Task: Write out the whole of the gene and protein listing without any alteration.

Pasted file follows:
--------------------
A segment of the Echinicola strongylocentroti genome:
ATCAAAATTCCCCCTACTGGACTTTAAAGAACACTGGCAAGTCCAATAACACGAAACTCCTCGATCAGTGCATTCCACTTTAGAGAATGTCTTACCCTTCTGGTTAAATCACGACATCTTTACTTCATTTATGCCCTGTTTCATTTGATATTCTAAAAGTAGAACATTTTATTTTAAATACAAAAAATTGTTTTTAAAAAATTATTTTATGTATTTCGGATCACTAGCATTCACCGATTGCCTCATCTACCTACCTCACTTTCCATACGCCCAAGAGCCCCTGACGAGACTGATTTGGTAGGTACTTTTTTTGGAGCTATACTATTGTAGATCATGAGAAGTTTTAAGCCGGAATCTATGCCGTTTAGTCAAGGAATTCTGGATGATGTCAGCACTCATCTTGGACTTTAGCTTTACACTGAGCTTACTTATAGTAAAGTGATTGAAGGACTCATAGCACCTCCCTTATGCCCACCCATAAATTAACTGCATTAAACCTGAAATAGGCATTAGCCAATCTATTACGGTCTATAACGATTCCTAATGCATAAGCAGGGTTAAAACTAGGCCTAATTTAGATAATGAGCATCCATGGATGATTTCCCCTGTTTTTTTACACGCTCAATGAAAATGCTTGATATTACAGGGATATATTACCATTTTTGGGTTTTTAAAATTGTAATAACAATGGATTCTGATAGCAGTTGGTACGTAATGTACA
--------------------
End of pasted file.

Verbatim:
A segment of the Echinicola strongylocentroti genome:
ATCAAAATTCCCCCTACTGGACTTTAAAGAACACTGGCAAGTCCAATAACACGAAACTCCTCGATCAGTGCATTCCACTTTAGAGAATGTCTTACCCTTCTGGTTAAATCACGACATCTTTACTTCATTTATGCCCTGTTTCATTTGATATTCTAAAAGTAGAACATTTTATTTTAAATACAAAAAATTGTTTTTAAAAAATTATTTTATGTATTTCGGATCACTAGCATTCACCGATTGCCTCATCTACCTACCTCACTTTCCATACGCCCAAGAGCCCCTGACGAGACTGATTTGGTAGGTACTTTTTTTGGAGCTATACTATTGTAGATCATGAGAAGTTTTAAGCCGGAATCTATGCCGTTTAGTCAAGGAATTCTGGATGATGTCAGCACTCATCTTGGACTTTAGCTTTACACTGAGCTTACTTATAGTAAAGTGATTGAAGGACTCATAGCACCTCCCTTATGCCCACCCATAAATTAACTGCATTAAACCTGAAATAGGCATTAGCCAATCTATTACGGTCTATAACGATTCCTAATGCATAAGCAGGGTTAAAACTAGGCCTAATTTAGATAATGAGCATCCATGGATGATTTCCCCTGTTTTTTTACACGCTCAATGAAAATGCTTGATATTACAGGGATATATTACCATTTTTGGGTTTTTAAAATTGTAATAACAATGGATTCTGATAGCAGTTGGTACGTAATGTACA